CATHER­INE SAXELBY’S HEALTHY HABITS

The five best foods for health­ier ve­gan eat­ing

Healthy Food Guide (Australia) - - CONTENTS -

Have you thought about go­ing ve­gan? Google searches for ‘ve­gan’ have jumped more than 220 per cent over the past three years as polls show that ve­gan-style eat­ing has now moved be­yond its fo­cus on an­i­mal rights and en­vi­ron­men­tal emis­sions to en­com­pass health and weight-loss is­sues.

Two re­cent stud­ies found those on a ve­gan diet lost more weight in the short term (2.5kg more than their non-vego coun­ter­parts) and at a six-month fol­low-up, thanks to the diet’s am­ple fi­bre.

Here are five vi­tal foods to in­clude when on a ve­gan diet:

1CHIA SEEDS Loaded with the plant form of omega-3, these oilseeds from Cen­tral Amer­ica are im­por­tant for brain and eye devel­op­ment. They’re also a good source of pro­tein, cal­cium and sol­u­ble fi­bre — which makes them a nu­tri­tional pow­er­house. But you’ll need to grind or soak them to ac­cess these nu­tri­ents. Blitz a ta­ble­spoon of seeds into your smoothie — or make a chia pud­ding and top with fruit for break­fast or dessert.

2 FOR­TI­FIED SOY MILK Soy milk is a good source of ev­ery­day plant pro­tein, but to en­sure you don’t miss out on valu­able nu­tri­ents, make sure you are buy­ing it for­ti­fied with cal­cium and vi­ta­min B12.

Vi­ta­min B12 is the main at-risk nu­tri­ent for ve­g­ans be­cause there are no re­li­able plant

sources of its ac­tive form — in fact not even from mush­rooms, un­less you eat over 20 cups a day!

Your body needs B12 for healthy blood cells and nerves: a de­fi­ciency can re­sult in a type of anaemia and nerve dam­age. If your B12 lev­els are low, your doc­tor might rec­om­mend a sup­ple­ment.

5 TOFU This ver­sa­tile Ja­panese soy­bean curd ar­rives laden with high-qual­ity plant pro­tein and zinc to boost your im­mune sys­tem and aid heal­ing.

When the curd is set firm with cal­cium chlo­ride, tofu is also a rich source of cal­cium, so be sure to choose a brand that lists it in the in­gre­di­ents (keep a look-out for code 511).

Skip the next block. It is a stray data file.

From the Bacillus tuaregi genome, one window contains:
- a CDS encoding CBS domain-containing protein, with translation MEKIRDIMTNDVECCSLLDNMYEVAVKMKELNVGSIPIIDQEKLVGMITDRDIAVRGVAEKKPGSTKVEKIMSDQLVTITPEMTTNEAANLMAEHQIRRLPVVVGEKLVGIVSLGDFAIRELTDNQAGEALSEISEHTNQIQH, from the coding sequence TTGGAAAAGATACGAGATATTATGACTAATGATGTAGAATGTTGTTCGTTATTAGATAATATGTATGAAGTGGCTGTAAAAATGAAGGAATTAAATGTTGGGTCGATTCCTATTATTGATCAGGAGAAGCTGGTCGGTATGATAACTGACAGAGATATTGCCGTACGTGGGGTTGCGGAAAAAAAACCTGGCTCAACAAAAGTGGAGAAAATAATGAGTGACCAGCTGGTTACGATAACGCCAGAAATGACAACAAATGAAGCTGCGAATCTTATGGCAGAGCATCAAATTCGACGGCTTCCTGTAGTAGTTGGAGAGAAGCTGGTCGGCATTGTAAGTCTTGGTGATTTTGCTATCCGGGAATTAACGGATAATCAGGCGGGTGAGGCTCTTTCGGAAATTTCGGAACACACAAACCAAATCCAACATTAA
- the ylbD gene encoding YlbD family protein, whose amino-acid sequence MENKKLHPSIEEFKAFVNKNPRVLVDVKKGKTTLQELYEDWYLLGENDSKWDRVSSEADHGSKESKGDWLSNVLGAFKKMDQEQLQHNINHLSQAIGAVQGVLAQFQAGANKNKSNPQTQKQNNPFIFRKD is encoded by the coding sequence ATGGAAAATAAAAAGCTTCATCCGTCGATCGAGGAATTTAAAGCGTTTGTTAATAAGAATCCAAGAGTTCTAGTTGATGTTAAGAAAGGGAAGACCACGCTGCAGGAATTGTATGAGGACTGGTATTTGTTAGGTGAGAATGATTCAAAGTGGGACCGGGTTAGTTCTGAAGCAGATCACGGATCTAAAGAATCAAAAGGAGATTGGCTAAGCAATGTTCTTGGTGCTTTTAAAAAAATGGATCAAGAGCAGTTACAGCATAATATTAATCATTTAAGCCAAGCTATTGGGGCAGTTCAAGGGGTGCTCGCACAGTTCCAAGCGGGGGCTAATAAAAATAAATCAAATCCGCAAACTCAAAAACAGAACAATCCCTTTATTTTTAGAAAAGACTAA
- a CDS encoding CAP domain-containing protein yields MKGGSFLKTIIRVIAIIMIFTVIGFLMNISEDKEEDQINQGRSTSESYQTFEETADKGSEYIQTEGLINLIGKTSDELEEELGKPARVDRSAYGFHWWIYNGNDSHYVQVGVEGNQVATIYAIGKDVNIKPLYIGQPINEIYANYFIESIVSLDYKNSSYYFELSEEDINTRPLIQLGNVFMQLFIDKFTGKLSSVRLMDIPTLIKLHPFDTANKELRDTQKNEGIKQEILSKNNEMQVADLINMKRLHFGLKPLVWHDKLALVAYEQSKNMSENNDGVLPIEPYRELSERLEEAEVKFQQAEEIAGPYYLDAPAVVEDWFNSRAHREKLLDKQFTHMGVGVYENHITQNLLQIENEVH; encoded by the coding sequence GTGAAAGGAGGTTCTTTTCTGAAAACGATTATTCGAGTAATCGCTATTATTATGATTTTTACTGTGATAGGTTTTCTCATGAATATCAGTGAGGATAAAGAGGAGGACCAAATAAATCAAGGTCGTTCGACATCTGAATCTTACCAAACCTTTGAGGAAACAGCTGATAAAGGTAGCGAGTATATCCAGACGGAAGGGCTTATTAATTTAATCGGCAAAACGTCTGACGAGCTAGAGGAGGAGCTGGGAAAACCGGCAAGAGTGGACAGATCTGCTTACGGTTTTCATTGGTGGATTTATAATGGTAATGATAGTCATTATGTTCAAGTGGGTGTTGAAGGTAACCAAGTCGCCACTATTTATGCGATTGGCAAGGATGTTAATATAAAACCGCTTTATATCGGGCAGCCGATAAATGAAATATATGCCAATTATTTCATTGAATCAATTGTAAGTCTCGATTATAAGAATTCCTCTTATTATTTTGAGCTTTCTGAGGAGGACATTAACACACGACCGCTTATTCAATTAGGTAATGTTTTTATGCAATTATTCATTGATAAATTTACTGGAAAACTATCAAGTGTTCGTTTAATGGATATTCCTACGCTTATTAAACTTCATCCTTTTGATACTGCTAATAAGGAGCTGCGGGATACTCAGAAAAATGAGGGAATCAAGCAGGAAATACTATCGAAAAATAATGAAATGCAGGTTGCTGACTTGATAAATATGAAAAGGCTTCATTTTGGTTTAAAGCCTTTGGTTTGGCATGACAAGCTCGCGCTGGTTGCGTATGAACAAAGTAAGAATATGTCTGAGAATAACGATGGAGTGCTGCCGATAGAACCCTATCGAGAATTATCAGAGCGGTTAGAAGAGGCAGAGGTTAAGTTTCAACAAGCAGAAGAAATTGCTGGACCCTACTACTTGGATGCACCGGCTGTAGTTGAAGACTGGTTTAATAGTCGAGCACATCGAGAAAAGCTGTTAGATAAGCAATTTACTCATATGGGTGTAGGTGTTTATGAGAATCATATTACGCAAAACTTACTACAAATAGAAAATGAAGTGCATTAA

Tofu tastes neu­tral in flavour and comes in a va­ri­ety of tex­tures, which makes it an in­cred­i­bly ver­sa­tile in­gre­di­ent to cook with. Slice and dice firm tofu and add to soup or a stir-fry; scram­ble smooth and silky va­ri­eties as an al­ter­na­tive to eggs, or whip them into ve­gan ice cream.

4 TAHINI Around four ta­ble­spoons of this Mid­dle East­ern sesame seed paste has the cal­cium equiv­a­lent found in a stan­dard glass of milk. It’s also rich in heart-healthy un­sat­u­rated fats and pro­tein — rea­son enough to in­clude a jar of tahini as a stan­dard item on your weekly shop­ping list.

Stir tahini through your morn­ing por­ridge, spread it on bread or crack­ers, add it to dips (think of houm­mos), shake it into a salad dress­ing, or make your own ‘sa­tay’ dip­ping or stir-fry sauce.

3 BLUE­BER­RIES Plant sources of iron are harder to ab­sorb than an­i­mal sources, which is why some ve­g­ans can be­come iron­d­e­fi­cient and even ex­pe­ri­ence anaemia or find them­selves feel­ing tired.

Good news: adding vi­ta­min C-rich blue­ber­ries to a meal in­creases the iron you ab­sorb. You could also add lemon or lime juice, or­ange, man­darin, broc­coli or toma­toes.

There’s even bet­ter news: blue­ber­ries’ red-blue pig­ments, known as an­tho­cyanins, can boost mem­ory and eye­sight.

The bot­tom line

It is 100 per cent pos­si­ble to en­joy all of the health ben­e­fits of eat­ing a bal­anced ve­gan diet, es­pe­cially if you boost your daily in­take with these five nu­tri­tious su­per-heroes. This is es­pe­cially im­por­tant dur­ing preg­nancy, when breast­feed­ing, or cook­ing for fussy eaters who may need sup­port to meet their ex­tra daily needs. If in doubt, speak with your doc­tor and ask for a re­fer­ral to see an Ac­cred­ited Prac­tis­ing Di­eti­tian.

Vi­ta­min C-rich blue­ber­ries help your body aborb more iron from a meal

Chia seeds add healthy fats & pro­tein to smooth­ies

Tofu can add bone-build­ing cal­cium to a ve­gan diet

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